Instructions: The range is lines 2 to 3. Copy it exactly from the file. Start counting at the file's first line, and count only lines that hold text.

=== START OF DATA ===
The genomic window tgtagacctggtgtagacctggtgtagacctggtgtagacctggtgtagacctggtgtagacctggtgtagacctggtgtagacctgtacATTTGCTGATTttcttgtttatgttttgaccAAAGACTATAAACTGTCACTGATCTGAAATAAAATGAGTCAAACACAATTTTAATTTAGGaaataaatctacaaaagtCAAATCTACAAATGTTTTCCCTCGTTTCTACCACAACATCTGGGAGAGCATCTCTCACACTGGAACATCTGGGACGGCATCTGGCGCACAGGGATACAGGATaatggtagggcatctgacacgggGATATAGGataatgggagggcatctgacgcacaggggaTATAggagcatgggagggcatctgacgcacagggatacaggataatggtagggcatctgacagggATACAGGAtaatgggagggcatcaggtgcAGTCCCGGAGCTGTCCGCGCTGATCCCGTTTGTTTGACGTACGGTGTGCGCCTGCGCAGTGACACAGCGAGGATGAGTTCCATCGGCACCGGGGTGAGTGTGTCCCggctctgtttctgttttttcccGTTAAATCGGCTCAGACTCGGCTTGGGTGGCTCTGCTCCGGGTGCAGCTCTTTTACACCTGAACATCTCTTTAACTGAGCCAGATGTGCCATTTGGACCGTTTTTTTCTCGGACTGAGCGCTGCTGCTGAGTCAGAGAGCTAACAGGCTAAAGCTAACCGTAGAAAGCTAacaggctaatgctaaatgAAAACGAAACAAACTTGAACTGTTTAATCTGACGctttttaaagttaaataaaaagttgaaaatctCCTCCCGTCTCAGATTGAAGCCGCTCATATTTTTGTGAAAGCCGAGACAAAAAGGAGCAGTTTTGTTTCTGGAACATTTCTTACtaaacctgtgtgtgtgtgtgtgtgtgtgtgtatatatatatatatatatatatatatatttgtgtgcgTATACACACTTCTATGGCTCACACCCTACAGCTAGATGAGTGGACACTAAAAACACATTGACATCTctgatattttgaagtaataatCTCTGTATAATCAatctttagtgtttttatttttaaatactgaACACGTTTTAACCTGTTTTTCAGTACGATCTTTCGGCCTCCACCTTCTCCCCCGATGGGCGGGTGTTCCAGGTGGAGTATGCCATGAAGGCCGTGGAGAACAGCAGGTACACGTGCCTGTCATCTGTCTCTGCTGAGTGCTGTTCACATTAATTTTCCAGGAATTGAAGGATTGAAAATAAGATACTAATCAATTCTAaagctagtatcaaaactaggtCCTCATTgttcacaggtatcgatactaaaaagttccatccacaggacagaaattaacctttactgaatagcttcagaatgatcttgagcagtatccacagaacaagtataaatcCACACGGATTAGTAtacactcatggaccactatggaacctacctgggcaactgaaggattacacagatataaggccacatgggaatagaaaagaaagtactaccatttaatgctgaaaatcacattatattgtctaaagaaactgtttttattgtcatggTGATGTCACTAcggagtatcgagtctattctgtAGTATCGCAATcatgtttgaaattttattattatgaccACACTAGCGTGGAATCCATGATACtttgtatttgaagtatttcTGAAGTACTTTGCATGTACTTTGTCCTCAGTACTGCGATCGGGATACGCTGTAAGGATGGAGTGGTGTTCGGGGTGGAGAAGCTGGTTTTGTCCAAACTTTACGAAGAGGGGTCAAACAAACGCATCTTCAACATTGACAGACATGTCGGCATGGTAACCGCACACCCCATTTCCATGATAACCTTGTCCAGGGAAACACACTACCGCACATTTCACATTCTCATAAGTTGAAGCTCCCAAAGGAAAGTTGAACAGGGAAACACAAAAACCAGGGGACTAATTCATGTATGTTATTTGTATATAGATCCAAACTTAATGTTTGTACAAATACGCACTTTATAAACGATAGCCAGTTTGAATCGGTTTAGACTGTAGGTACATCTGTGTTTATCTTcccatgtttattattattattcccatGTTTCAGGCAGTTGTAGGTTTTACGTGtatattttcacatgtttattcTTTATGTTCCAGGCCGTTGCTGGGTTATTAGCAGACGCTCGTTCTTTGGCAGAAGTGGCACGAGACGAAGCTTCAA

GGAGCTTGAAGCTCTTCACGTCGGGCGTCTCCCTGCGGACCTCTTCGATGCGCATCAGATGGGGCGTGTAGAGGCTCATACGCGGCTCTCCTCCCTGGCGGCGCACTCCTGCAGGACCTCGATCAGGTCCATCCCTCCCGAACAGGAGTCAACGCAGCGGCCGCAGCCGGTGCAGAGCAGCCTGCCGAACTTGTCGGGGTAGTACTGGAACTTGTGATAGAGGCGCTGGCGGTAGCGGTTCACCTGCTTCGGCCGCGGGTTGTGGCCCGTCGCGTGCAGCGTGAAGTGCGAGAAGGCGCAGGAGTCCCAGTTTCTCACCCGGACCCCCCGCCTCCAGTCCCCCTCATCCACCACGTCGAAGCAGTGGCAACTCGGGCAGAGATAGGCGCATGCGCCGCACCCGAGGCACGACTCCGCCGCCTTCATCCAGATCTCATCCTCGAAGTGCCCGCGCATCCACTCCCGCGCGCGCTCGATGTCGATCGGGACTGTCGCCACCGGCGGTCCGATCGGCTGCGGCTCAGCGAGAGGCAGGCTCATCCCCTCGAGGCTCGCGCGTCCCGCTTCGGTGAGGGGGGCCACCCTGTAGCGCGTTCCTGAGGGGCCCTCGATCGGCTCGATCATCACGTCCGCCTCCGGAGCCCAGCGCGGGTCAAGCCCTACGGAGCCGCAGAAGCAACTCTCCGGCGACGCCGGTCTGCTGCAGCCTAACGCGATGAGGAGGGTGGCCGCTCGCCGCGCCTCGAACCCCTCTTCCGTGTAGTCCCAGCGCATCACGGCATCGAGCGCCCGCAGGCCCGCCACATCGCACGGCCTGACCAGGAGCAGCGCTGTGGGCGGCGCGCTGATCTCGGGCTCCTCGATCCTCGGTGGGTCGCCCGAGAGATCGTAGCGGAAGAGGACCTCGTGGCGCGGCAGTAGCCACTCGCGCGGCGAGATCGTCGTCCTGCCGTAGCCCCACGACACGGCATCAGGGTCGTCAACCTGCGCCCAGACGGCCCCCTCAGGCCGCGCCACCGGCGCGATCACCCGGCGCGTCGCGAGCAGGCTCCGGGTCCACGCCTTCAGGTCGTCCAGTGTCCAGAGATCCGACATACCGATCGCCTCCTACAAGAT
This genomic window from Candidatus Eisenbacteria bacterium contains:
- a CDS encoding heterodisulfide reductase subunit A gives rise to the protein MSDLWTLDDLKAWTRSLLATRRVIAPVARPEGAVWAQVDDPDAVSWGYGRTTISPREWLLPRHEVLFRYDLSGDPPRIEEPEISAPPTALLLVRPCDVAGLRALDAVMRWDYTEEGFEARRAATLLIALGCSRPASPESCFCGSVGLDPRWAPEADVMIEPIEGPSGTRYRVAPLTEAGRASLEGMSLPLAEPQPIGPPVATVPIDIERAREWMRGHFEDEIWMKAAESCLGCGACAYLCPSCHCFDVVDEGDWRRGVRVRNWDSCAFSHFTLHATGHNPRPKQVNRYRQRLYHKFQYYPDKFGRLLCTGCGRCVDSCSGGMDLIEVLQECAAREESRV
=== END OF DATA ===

GGAGCTTGAAGCTCTTCACGTCGGGCGTCTCCCTGCGGACCTCTTCGATGCGCATCAGATGGGGCGTGTAGAGGCTCATACGCGGCTCTCCTCCCTGGCGGCGCACTCCTGCAGGACCTCGATCAGGTCCATCCCTCCCGAACAGGAGTCAACGCAGCGGCCGCAGCCGGTGCAGAGCAGCCTGCCGAACTTGTCGGGGTAGTACTGGAACTTGTGATAGAGGCGCTGGCGGTAGCGGTTCACCTGCTTCGGCCGCGGGTTGTGGCCCGTCGCGTGCAGCGTGAAGTGCGAGAAGGCGCAGGAGTCCCAGTTTCTCACCCGGACCCCCCGCCTCCAGTCCCCCTCATCCACCACGTCGAAGCAGTGGCAACTCGGGCAGAGATAGGCGCATGCGCCGCACCCGAGGCACGACTCCGCCGCCTTCATCCAGATCTCATCCTCGAAGTGCCCGCGCATCCACTCCCGCGCGCGCTCGATGTCGATCGGGACTGTCGCCACCGGCGGTCCGATCGGCTGCGGCTCAGCGAGAGGCAGGCTCATCCCCTCGAGGCTCGCGCGTCCCGCTTCGGTGAGGGGGGCCACCCTGTAGCGCGTTCCTGAGGGGCCCTCGATCGGCTCGATCATCACGTCCGCCTCCGGAGCCCAGCGCGGGTCAAGCCCTACGGAGCCGCAGAAGCAACTCTCCGGCGACGCCGGTCTGCTGCAGCCTAACGCGATGAGGAGGGTGGCCGCTCGCCGCGCCTCGAACCCCTCTTCCGTGTAGTCCCAGCGCATCACGGCATCGAGCGCCCGCAGGCCCGCCACATCGCACGGCCTGACCAGGAGCAGCGCTGTGGGCGGCGCGCTGATCTCGGGCTCCTCGATCCTCGGTGGGTCGCCCGAGAGATCGTAGCGGAAGAGGACCTCGTGGCGCGGCAGTAGCCACTCGCGCGGCGAGATCGTCGTCCTGCCGTAGCCCCACGACACGGCATCAGGGTCGTCAACCTGCGCCCAGACGGCCCCCTCAGGCCGCGCCACCGGCGCGATCACCCGGCGCGTCGCGAGCAGGCTCCGGGTCCACGCCTTCAGGTCGTCCAGTGTCCAGAGATCCGACATACCGATCGCCTCCTACAAGAT
This genomic window from Candidatus Eisenbacteria bacterium contains: